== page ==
AFL's night grand final a ratings winner

Richmond triple-premiership star Jack Riewoldt is among a host of high-profile AFL figures giving the thumbs down to the late grand final time slot, despite it proving to be a television ratings winner.

Host broadcaster Seven reported an average national audience of 3.812 million, which it said was 30 per cent up on last year and the biggest grand final audience since 2016.

It came after AFL chief executive Gillon McLachlan finally got his wish to see a season decider played under lights, with the traditional 2.30pm time slot pushed back to 7.30pm AEDT.

The decision was cause for heated debate amongst football supporters after being announced in September, and the future of the start time is yet to be determined.

"I probably would prefer a day grand final, to be honest," Riewoldt said after the match.

"In saying that though, the conditions were s***house during the day today, so we didn't mind playing at night later on.

"It's a completely different spectacle, and great that I've experienced both, but I'm really not fussed too much."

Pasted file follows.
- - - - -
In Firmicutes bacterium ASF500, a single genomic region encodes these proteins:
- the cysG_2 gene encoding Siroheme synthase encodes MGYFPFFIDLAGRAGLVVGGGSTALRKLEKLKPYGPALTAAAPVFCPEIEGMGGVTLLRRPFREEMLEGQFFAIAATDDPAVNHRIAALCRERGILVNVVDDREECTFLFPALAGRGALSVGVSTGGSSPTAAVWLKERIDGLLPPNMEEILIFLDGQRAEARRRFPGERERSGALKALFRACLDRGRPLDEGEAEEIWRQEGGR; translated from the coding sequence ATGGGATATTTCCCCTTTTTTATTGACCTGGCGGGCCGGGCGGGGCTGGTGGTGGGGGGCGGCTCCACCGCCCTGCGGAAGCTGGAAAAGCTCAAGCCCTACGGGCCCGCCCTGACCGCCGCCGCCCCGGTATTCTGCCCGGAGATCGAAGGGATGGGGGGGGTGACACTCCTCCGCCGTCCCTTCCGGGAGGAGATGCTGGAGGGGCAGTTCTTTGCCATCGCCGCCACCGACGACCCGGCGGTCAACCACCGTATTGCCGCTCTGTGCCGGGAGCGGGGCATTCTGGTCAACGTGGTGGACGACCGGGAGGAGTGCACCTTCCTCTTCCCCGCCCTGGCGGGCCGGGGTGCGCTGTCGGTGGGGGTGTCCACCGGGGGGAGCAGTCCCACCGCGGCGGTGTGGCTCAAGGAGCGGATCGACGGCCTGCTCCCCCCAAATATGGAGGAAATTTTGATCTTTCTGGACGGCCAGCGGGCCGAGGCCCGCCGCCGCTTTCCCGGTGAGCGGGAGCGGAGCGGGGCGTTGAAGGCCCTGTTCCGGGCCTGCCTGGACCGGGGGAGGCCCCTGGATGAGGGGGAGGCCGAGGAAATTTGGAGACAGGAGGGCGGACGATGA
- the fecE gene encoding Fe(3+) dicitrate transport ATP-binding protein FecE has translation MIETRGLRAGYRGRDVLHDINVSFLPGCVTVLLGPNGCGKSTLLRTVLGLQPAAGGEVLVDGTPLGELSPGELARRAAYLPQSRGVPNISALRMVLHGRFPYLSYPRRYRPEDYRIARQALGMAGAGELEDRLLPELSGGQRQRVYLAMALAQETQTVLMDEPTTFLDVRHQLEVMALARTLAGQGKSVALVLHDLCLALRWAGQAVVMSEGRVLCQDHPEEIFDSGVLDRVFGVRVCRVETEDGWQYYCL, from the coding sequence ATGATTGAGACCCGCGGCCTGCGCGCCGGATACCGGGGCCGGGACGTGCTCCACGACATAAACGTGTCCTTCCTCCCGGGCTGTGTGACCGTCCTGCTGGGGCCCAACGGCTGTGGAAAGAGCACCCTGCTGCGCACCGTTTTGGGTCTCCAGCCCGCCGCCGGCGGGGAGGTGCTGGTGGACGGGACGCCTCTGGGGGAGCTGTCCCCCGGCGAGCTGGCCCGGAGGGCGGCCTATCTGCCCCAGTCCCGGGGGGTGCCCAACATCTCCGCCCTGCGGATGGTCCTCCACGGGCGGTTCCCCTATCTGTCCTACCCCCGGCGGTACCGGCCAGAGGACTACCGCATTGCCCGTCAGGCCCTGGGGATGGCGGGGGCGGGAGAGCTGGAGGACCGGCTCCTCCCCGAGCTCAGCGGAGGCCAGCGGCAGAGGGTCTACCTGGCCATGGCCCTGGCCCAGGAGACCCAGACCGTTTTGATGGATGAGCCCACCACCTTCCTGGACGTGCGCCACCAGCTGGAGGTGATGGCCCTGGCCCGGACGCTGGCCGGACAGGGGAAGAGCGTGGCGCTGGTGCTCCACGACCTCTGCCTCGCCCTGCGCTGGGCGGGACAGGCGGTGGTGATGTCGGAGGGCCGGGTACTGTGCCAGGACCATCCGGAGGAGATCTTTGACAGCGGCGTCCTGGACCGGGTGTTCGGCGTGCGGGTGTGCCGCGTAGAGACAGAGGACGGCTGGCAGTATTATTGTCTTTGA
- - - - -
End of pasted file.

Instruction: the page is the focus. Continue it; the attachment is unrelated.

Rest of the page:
The Gabba produced a spectacular setting at night, with a lighting show and fireworks part of the pre-match and halftime entertainment as well as the post-match celebrations.

But Riewoldt said the traditional afternoon slot was preferable because players and fans did not have to wait as long for the action to get underway.

He joked that many supporters were "half-cut" by the time they arrived at the Gabba for the bounce down at 6.30pm local time.

"The game's growing and evolving and this year's obviously been a different one, but we've been able to trial some stuff going forward," Riewoldt said.

"Whilst it's been financially difficult for the AFL I think there's some really positive lessons that have been learnt over the last six months."

Richmond chief executive Brendon Gale thought the night time slot was "pretty good", pointing to the television ratings as a key factor to be considered in future decisions around the grand final start time.

"It felt like a grand final," Gale said.

"As a code we have a responsibility to take the game to as many eyeballs as possible and, gee, there would have been a lot watching tonight at three-quarter time.

"But at the end of the day they could play at 6am, I don't care."

Collingwood's 1990 premiership captain Tony Shaw is one of many traditionalists who are not supportive of the late start.

"It doesn't gel with me," Shaw said on 3AW radio.

"This day should come to an end early so we can then all celebrate.

"Finishing the game at 10.30(pm) - I wouldn't want to do it as a player."